What’s keeping your company from bringing on a new benefits administration platform? If the answer is implementation, you’re not alone. Frequently, the number one reason companies hesitate to invest in a new ben admin system isn’t the cost — a manageable variable which can be offset with carrier subsidies and long-term savings — but instead fear of the implementation process.
That’s understandable. Implementation is often the big unknown. And companies which have gone through troubled roll-outs of new programs in the past will be wary of touching that hot burner again.
But is the fear of a time-consuming and difficult implementation well-founded? Implementation of a new benefits administration platform doesn’t have to hurt. In fact, Web Benefits Design has gone the extra mile to provide companies with a painless approach to implementation — one which takes the bite out of upgrading your ben admin.
In this white paper, we’ll dig into how the implementation process of benefits administration programs can affect the long-term happiness of a client/vendor relationship. From asking the right questions to providing the correct files to carriers, the focus should be on saving time, money, and resources — on both sides of the relationship.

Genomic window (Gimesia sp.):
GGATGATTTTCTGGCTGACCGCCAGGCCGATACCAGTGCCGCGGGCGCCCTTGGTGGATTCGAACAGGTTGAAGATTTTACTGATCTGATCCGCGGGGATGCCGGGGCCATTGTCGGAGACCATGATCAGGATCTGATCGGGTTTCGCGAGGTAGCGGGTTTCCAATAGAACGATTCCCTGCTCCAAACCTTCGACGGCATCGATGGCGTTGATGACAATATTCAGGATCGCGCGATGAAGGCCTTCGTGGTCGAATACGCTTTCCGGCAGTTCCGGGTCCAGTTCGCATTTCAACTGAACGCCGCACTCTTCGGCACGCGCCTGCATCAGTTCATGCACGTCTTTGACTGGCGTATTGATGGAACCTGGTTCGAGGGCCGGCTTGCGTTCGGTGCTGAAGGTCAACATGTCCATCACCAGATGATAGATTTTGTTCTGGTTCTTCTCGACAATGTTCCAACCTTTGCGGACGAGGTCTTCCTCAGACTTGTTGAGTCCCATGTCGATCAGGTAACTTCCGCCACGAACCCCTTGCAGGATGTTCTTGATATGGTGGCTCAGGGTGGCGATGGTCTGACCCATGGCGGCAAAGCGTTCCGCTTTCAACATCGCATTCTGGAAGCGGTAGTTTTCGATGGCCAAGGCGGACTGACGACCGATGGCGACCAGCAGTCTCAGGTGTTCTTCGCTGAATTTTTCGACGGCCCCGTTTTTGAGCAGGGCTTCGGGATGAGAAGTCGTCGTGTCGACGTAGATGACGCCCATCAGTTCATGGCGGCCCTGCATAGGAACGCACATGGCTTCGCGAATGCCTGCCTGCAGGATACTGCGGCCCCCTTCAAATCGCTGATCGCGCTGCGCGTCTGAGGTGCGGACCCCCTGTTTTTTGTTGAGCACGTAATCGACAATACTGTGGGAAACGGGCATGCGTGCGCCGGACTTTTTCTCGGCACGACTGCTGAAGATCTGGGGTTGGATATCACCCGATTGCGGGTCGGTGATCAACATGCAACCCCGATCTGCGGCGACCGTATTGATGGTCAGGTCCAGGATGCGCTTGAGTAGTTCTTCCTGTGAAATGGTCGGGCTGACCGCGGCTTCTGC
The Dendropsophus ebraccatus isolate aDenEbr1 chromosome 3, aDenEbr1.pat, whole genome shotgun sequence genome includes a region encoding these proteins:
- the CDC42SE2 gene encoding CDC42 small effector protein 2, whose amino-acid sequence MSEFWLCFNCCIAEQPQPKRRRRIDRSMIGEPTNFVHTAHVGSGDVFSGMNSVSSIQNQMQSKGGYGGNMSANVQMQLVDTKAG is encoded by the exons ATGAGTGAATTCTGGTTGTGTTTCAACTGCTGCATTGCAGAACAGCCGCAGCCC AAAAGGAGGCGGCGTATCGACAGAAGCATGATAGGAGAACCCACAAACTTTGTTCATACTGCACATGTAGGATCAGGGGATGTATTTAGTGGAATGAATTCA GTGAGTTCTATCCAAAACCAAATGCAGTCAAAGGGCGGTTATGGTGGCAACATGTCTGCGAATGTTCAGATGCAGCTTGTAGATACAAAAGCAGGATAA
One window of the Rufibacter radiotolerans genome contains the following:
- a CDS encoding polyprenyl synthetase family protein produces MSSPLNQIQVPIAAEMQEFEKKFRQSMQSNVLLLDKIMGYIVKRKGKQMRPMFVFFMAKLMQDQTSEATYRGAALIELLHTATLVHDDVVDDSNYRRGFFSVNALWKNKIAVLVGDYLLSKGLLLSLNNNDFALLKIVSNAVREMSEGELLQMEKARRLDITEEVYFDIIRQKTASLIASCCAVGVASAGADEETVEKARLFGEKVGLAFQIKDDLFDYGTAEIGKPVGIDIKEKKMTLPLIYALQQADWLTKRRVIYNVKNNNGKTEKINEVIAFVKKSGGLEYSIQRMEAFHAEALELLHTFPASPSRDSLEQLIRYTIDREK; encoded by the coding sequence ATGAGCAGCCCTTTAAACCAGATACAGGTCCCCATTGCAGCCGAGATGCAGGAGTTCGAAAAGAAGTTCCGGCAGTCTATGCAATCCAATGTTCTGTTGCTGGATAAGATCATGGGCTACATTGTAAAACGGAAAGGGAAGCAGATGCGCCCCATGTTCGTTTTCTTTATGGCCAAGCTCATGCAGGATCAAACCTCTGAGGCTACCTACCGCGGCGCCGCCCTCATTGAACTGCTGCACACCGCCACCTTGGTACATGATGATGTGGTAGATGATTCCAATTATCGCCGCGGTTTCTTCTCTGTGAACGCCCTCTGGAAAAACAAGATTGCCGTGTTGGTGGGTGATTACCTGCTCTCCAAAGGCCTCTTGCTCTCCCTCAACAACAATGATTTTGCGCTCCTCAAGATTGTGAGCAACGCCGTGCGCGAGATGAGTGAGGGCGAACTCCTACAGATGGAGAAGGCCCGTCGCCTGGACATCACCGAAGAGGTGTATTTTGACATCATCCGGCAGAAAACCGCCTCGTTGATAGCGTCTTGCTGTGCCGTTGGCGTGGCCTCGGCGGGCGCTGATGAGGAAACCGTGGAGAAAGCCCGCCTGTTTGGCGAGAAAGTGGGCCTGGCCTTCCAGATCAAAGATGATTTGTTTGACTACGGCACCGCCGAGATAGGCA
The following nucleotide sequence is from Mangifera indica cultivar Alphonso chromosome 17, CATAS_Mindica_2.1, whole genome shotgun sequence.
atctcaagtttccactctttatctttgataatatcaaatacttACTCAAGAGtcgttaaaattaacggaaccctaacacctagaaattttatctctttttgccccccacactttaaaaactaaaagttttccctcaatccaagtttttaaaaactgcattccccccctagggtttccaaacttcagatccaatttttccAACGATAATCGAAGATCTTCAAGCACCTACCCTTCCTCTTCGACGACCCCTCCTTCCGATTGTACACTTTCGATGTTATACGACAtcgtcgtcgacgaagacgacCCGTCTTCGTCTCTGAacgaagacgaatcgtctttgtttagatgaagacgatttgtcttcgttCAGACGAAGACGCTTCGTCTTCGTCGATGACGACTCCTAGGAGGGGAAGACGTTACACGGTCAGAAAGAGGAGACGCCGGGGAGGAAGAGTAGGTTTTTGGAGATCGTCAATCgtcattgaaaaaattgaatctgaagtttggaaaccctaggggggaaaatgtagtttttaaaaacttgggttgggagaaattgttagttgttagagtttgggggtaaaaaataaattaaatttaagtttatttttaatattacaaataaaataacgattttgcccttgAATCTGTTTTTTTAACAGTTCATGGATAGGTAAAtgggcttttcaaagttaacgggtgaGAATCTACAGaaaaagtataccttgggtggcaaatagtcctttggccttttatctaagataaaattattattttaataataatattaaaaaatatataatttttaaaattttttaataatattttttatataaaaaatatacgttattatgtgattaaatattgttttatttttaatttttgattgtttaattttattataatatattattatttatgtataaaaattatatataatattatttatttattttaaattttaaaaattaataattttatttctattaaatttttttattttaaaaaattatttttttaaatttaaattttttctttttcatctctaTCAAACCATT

Speaking with us on the topic is Steve Herman, WBD’s Chief Revenue Officer, and Hillary Harris, VP of Client Experience.
Implementation: It Starts Before The Contract is Signed
For every company, a smooth transition to a new ben admin platform is the key to a long-term, happy relationship. Clarity is essential as the details are worked out before a sale. Otherwise, clients may find themselves counting down the days until a contract runs out.
It’s for that reason that Web Benefits Design works to ensure solid relationships begin early in the sales process. To help WBD to produce a successful long-term partnership, the company works to ensure the client understands that implementation is where the real work begins, and provides blueprints which showcase exactly what is needed in terms of resources and time investment.
A key, early action that leads to a smooth implementation is WBD’s own research and fact-finding. Discovering a company’s needs, pain-points, and the current landscape of their programs helps WBD provide actionable data to their potential clients. This goes beyond sales: this data will later contribute to the custom build and training process.
Steve Herman explains this initial discovery process as an important helper in understanding the client’s objectives. “What are the specific outcomes that the customer is looking for?” he asks. “We make sure we can fulfill those desires once they come on as a customer.”